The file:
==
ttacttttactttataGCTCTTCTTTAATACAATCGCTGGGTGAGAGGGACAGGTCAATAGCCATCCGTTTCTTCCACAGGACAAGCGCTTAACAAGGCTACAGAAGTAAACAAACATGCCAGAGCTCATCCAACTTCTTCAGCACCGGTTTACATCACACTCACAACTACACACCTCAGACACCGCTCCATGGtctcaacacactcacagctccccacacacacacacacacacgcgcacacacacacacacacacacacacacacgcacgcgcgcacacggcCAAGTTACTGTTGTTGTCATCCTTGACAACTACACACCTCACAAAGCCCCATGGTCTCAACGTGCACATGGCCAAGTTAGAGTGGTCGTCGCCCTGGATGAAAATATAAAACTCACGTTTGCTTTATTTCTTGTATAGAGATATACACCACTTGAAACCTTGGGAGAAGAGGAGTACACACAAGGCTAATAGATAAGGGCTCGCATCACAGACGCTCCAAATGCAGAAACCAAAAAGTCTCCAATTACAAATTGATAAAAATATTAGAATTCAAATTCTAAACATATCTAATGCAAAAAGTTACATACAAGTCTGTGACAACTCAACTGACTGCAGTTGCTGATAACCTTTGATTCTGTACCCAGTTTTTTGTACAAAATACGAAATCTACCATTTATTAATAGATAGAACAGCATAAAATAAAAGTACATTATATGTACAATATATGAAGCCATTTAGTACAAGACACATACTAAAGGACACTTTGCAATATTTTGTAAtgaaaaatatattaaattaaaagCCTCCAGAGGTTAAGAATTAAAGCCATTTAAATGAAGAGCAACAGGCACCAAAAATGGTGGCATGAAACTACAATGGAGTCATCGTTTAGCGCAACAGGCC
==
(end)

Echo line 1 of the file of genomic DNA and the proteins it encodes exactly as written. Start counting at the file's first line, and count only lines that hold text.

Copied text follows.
ttacttttactttataGCTCTTCTTTAATACAATCGCTGGGTGAGAGGGACAGGTCAATAGCCATCCGTTTCTTCCACAGGACAAGCGCTTAACAAGGCTACAGAAGTAAACAAACATGCCAGAGCTCATCCAACTTCTTCAGCACCGGTTTACATCACACTCACAACTACACACCTCAGACACCGCTCCATGGtctcaacacactcacagctccccacacacacacacacacacgcgcacacacacacacacacacacacacacacgcacgcgcgcacacggcCAAGTTACTGTTGTTGTCATCCTTGACAACTACACACCTCACAAAGCCCCATGGTCTCAACGTGCACATGGCCAAGTTAGAGTGGTCGTCGCCCTGGATGAAAATATAAAACTCACGTTTGCTTTATTTCTTGTATAGAGATATACACCACTTGAAACCTTGGGAGAAGAGGAGTACACACAAGGCTAATAGATAAGGGCTCGCATCACAGACGCTCCAAATGCAGAAACCAAAAAGTCTCCAATTACAAATTGATAAAAATATTAGAATTCAAATTCTAAACATATCTAATGCAAAAAGTTACATACAAGTCTGTGACAACTCAACTGACTGCAGTTGCTGATAACCTTTGATTCTGTACCCAGTTTTTTGTACAAAATACGAAATCTACCATTTATTAATAGATAGAACAGCATAAAATAAAAGTACATTATATGTACAATATATGAAGCCATTTAGTACAAGACACATACTAAAGGACACTTTGCAATATTTTGTAAtgaaaaatatattaaattaaaagCCTCCAGAGGTTAAGAATTAAAGCCATTTAAATGAAGAGCAACAGGCACCAAAAATGGTGGCATGAAACTACAATGGAGTCATCGTTTAGCGCAACAGGCC